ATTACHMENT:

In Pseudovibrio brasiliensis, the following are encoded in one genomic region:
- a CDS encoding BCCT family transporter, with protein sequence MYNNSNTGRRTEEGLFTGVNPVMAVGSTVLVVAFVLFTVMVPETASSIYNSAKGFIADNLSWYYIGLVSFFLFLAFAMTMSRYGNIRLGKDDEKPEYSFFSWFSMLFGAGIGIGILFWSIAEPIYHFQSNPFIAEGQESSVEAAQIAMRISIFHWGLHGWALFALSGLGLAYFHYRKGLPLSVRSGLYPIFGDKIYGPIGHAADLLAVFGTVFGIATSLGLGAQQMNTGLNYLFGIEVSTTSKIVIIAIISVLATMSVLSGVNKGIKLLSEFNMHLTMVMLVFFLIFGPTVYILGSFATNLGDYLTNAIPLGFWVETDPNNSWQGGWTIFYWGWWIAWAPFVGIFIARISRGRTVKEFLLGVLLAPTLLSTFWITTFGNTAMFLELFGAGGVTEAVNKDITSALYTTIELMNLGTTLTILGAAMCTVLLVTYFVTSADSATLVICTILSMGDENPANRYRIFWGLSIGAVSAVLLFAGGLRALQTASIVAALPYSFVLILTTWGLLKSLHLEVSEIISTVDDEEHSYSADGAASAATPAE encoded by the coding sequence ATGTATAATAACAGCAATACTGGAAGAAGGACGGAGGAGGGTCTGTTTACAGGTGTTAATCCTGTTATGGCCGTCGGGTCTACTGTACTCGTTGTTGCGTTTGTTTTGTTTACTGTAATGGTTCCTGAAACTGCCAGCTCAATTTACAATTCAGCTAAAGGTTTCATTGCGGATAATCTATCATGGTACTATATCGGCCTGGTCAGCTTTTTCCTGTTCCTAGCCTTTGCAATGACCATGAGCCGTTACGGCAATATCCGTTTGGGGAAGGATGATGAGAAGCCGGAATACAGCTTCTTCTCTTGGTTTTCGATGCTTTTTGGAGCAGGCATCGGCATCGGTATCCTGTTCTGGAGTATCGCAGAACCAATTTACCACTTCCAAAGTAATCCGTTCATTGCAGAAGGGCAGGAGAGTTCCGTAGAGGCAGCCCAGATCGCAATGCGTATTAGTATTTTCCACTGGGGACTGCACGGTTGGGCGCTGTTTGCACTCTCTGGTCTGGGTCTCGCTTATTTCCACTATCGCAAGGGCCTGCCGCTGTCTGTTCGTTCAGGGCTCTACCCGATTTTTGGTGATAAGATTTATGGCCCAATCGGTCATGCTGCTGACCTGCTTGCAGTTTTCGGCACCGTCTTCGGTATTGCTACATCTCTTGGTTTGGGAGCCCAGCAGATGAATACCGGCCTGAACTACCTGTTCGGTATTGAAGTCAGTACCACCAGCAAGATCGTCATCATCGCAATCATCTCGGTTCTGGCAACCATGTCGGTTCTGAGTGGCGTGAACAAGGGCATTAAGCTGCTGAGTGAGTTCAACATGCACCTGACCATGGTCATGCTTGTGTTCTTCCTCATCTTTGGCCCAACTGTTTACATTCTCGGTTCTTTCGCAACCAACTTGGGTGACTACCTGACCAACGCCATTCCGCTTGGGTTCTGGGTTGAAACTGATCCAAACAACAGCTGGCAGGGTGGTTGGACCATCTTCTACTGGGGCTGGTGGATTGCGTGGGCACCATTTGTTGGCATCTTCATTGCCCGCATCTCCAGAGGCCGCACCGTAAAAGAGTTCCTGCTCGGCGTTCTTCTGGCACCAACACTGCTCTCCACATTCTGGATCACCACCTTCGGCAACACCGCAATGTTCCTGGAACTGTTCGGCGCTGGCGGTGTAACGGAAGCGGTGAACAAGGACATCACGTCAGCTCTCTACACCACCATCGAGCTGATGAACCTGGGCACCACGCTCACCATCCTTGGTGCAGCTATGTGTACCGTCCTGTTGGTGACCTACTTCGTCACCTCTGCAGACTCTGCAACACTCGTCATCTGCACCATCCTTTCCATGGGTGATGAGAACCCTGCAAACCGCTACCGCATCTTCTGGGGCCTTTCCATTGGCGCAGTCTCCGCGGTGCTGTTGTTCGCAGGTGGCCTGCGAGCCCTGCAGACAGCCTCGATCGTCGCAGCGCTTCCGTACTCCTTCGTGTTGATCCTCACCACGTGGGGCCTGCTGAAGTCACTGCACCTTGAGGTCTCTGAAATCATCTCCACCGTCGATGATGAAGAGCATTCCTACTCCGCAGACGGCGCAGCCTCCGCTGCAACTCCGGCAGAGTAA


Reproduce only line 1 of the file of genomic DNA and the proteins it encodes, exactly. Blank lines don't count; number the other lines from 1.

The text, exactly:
In Pseudovibrio brasiliensis, the following are encoded in one genomic region: